What is leisure?
Leisure is the time we give to freely chosen activities when we are not involved in self-care or work
Leisure activities include:
- Sport and physical activities (gym, swimming, team games)
- Art and entertainment (theatre, concerts, clubs, films)
- Countryside recreation (picnic, hiking)
- Home-based leisure (reading, TV, computer games)
- Visitor attractions (parks, museums)
- Eating out (restaurants, cafes, pubs)
- Social activities (time with friends)
Why is leisure important?
Leisure helps in therapeutic refreshment of your body and mind. The main benefits of leisure activities include:
(1) Mental health – Leisure activities bring improvements in your mental health, motivational state and moods.
(2) Physical health – Outdoor leisure activities improve your physical fitness and health
(3) Personal social skills – Leisure activities provide opportunities for building and maintaining friendships, enjoying and having fun, while at the same time, also developing your communication and social skills.
(4) Self-worth and confidence – Leisure activities bring improvements in a person’s self-worth and confidence and brings about an overall sense of fulfillment and achievement.
(5) Social attitudes – Social attitudes towards learning disability can be improved through community-based and inclusive leisure activities, because positive direct contact with people with a learning disability is an effective way of improving attitudes towards them. We found that an inclusive sports programme helped to challenge negative views of people with a learning disability, and created bonds between the participants with and without a learning disability.
What are the barriers for people with a learning disability trying to access leisure activities?
16.8% of people with a learning disability play sport at least once a week, compared with 39.9% of the general population (Sport England, 2018).
64% of UK sports clubs lack appropriate equipment for people with a disability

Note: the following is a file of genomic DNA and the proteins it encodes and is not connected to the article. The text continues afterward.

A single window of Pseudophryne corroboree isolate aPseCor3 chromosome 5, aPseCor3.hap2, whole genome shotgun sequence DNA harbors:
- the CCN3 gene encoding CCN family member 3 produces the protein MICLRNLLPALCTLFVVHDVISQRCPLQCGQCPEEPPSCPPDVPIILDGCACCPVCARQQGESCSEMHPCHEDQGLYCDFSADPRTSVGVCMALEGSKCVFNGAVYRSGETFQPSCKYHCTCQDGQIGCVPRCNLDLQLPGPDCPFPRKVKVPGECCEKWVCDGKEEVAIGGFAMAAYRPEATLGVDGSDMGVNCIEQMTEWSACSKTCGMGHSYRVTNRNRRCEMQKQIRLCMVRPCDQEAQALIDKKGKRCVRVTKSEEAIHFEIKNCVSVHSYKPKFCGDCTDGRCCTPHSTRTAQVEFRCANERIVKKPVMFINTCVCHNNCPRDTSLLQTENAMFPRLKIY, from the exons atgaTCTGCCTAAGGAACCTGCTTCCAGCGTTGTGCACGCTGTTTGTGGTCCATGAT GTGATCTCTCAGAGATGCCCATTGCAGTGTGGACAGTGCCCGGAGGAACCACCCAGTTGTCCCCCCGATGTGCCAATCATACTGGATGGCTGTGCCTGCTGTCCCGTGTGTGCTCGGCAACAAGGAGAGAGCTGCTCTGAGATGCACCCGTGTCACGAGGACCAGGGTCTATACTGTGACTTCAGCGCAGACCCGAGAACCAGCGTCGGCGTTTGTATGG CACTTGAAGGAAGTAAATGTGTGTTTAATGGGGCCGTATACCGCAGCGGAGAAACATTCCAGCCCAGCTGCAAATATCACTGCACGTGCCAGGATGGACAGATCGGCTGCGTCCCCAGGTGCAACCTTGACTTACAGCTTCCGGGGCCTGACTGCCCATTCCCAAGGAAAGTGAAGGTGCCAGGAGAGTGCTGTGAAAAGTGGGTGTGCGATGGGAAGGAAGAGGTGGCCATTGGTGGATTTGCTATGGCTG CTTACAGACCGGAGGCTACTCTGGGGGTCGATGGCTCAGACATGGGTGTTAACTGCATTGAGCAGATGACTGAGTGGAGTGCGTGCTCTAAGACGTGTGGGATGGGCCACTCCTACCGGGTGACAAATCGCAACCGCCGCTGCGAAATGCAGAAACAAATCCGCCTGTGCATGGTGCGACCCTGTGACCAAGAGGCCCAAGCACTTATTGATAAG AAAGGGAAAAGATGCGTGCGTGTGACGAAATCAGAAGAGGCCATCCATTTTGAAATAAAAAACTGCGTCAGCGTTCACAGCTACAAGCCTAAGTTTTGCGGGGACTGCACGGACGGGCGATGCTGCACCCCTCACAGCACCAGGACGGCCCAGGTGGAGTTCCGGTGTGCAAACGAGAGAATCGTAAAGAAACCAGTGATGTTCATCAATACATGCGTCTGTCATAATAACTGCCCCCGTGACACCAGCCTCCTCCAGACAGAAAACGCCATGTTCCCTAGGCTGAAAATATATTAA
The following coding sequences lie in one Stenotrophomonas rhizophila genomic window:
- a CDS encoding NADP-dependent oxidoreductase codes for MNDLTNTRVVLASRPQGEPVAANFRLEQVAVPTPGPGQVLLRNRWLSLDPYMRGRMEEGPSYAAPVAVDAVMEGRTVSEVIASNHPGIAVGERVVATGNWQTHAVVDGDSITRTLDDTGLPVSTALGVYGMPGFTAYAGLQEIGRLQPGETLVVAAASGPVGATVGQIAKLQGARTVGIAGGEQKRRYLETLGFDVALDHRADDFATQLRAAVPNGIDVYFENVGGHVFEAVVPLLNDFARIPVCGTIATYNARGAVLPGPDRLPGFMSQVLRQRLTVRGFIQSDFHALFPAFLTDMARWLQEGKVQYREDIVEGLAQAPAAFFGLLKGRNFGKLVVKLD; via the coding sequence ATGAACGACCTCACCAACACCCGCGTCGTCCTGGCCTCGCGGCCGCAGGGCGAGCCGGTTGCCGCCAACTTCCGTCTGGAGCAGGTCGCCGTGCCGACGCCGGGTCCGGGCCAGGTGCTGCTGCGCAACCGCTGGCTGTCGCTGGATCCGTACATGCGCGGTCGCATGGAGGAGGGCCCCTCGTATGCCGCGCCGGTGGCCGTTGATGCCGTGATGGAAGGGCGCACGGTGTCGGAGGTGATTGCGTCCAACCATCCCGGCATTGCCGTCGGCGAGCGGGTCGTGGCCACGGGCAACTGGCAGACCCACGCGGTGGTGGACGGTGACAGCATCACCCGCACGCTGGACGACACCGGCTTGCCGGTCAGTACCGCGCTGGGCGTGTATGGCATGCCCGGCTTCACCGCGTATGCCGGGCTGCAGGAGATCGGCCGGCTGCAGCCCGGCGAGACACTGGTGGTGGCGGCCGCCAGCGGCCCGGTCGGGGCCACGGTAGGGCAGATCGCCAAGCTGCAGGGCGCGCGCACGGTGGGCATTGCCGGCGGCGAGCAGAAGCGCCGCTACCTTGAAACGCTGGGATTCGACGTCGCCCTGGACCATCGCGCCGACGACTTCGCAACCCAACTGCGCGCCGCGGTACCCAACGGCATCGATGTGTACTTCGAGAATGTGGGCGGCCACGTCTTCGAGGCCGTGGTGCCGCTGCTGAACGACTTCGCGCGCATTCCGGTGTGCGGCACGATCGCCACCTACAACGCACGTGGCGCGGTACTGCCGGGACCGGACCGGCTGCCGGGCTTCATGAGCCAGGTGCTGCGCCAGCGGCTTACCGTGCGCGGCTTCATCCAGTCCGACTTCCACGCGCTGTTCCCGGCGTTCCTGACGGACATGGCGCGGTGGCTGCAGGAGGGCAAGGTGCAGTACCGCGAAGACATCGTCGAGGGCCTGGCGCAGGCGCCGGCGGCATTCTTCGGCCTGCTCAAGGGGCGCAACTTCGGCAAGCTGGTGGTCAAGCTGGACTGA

Take a look at some of the barriers encountered by people with a learning disability in accessing leisure activities include:
Accessibility in Community Programme Design
There is a lack of accessible venues and facilities. The Sport and Recreation Alliance (2013) found that 64% of UK sports clubs lack appropriate equipment for people with a disability. Staff at venues such as sports clubs are not always trained to facilitate the participation of people with a learning disability. There is a lack of accessible or easy-read information about leisure activities and social events, including information about the accessibility of facilities. There is also a lack of support available to help people with a learning disability to take part in leisure activities, particularly in the evenings and at weekends. In supported housing, if another resident with high needs requires support, then others might miss out on leisure activities. Support workers needing to change shifts – and not doing so in the community can result in people with a learning disability having to leave activities or events early.
Inaccessible Sporting Venues
A large proportion of spectator sporting venues do not meet minimum standards of access and inclusion. A 2015 report by DWP and DCMS collected the views of spectators with a disability, who said that: